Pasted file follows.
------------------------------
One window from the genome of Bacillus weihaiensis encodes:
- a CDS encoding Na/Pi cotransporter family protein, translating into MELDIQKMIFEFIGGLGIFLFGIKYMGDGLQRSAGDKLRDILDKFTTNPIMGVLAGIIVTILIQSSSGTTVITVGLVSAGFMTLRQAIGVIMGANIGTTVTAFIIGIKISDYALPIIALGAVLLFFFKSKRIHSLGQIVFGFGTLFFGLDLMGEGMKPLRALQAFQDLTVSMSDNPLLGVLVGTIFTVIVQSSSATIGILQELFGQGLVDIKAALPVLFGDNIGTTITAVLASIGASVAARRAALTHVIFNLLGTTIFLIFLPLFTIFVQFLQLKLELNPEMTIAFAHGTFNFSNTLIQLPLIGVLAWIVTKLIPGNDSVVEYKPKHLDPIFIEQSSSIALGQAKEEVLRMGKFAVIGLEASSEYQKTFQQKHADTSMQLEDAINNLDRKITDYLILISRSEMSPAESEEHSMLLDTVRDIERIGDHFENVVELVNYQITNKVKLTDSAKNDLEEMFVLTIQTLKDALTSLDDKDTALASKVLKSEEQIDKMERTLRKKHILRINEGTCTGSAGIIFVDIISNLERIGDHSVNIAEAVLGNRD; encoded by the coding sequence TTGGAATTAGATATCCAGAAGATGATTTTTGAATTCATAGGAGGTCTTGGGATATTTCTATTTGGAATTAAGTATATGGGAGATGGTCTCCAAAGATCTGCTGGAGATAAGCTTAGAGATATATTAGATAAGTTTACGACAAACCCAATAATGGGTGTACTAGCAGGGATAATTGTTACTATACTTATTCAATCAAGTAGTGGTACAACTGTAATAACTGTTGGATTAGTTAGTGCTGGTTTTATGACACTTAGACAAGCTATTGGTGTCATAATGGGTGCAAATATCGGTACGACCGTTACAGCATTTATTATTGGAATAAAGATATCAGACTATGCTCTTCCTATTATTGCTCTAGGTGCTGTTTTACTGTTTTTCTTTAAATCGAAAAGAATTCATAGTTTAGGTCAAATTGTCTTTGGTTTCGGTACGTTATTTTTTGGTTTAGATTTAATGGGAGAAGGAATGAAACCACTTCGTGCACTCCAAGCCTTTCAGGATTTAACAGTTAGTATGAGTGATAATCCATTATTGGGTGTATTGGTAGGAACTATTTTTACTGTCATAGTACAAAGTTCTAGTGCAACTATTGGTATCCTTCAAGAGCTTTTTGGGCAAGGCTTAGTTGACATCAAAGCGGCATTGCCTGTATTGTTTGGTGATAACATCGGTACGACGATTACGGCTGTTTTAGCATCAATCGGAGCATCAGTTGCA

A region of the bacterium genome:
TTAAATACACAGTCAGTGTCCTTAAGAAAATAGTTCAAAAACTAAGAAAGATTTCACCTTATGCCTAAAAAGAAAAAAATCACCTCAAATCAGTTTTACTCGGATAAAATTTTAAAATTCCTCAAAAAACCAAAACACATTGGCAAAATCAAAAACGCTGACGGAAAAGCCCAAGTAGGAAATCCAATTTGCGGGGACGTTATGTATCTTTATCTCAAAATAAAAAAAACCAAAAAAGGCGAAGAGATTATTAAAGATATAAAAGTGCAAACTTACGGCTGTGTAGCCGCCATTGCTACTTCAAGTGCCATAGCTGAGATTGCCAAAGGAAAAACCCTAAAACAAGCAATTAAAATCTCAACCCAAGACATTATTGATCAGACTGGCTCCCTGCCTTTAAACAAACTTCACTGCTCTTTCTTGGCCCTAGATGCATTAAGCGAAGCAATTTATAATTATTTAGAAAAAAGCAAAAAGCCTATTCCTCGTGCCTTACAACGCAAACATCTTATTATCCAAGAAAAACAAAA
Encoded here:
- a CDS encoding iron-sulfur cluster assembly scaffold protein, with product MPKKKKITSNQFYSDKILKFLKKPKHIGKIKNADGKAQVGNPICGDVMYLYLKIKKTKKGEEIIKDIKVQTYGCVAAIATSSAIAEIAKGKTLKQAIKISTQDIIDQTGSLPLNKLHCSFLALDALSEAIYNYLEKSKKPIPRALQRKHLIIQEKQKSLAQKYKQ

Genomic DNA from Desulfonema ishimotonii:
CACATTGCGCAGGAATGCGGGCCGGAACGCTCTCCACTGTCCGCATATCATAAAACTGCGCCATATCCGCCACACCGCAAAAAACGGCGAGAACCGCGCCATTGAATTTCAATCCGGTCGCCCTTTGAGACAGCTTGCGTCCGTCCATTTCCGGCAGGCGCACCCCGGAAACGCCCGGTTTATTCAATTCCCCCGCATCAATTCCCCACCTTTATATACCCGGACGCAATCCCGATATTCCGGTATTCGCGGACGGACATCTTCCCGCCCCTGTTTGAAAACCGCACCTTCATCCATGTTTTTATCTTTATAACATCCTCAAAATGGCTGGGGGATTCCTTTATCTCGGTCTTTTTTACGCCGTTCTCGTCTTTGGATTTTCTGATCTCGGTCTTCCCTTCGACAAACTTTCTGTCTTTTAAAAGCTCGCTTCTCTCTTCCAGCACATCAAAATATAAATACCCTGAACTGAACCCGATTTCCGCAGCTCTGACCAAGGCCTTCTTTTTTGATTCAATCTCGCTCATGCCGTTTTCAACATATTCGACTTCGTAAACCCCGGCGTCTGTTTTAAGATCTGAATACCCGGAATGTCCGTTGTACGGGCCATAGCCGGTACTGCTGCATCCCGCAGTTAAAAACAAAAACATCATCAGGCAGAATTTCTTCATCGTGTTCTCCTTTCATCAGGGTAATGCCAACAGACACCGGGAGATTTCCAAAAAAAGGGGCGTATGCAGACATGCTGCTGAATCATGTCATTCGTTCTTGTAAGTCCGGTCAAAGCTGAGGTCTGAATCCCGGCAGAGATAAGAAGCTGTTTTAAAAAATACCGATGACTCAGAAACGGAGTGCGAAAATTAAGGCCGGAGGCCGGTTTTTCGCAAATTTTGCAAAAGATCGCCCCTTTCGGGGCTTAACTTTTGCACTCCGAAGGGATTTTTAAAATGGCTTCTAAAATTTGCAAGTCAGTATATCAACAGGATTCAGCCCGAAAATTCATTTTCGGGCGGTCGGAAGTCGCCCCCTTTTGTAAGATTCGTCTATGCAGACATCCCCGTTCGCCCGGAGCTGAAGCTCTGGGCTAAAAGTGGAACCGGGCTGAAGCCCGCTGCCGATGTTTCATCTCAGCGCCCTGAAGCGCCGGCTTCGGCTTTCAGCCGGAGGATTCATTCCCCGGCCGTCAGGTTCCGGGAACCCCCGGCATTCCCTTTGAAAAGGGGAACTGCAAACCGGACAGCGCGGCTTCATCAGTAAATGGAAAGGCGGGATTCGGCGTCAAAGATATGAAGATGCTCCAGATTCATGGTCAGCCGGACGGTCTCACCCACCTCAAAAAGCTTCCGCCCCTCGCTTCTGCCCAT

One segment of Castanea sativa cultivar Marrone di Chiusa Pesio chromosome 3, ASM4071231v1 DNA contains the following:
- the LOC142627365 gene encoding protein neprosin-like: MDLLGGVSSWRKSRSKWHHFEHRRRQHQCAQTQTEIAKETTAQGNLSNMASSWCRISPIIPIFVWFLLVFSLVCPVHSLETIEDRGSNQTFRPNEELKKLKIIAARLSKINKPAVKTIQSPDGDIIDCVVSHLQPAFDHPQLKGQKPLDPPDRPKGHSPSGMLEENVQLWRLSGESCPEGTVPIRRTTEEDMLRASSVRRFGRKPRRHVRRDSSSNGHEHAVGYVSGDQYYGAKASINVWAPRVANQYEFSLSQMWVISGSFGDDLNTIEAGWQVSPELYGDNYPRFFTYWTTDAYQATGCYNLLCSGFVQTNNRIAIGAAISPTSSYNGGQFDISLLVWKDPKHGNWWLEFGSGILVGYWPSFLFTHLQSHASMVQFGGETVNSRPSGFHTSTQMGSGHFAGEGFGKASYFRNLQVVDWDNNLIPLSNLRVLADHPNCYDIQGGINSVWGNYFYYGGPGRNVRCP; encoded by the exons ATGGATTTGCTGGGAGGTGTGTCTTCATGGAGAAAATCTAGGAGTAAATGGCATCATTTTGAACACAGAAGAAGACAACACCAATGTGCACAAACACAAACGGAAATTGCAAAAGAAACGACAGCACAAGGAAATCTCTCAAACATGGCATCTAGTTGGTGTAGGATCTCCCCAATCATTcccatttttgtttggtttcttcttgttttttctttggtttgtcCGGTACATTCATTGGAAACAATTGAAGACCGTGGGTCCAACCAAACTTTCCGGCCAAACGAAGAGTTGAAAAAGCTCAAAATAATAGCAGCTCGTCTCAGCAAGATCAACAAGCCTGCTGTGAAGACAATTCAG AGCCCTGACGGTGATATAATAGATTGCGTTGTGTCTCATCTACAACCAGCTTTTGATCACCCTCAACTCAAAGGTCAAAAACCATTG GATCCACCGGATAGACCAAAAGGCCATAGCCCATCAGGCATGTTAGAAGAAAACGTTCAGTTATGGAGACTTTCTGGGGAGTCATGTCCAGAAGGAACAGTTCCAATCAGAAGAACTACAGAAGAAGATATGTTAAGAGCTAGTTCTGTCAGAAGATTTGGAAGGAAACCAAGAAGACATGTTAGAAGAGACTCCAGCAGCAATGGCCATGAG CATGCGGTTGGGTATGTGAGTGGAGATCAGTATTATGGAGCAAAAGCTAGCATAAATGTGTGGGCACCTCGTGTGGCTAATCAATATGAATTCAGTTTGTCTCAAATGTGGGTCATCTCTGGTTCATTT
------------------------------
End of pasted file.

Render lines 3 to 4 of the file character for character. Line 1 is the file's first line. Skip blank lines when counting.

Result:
A region of the bacterium genome:
TTAAATACACAGTCAGTGTCCTTAAGAAAATAGTTCAAAAACTAAGAAAGATTTCACCTTATGCCTAAAAAGAAAAAAATCACCTCAAATCAGTTTTACTCGGATAAAATTTTAAAATTCCTCAAAAAACCAAAACACATTGGCAAAATCAAAAACGCTGACGGAAAAGCCCAAGTAGGAAATCCAATTTGCGGGGACGTTATGTATCTTTATCTCAAAATAAAAAAAACCAAAAAAGGCGAAGAGATTATTAAAGATATAAAAGTGCAAACTTACGGCTGTGTAGCCGCCATTGCTACTTCAAGTGCCATAGCTGAGATTGCCAAAGGAAAAACCCTAAAACAAGCAATTAAAATCTCAACCCAAGACATTATTGATCAGACTGGCTCCCTGCCTTTAAACAAACTTCACTGCTCTTTCTTGGCCCTAGATGCATTAAGCGAAGCAATTTATAATTATTTAGAAAAAAGCAAAAAGCCTATTCCTCGTGCCTTACAACGCAAACATCTTATTATCCAAGAAAAACAAAA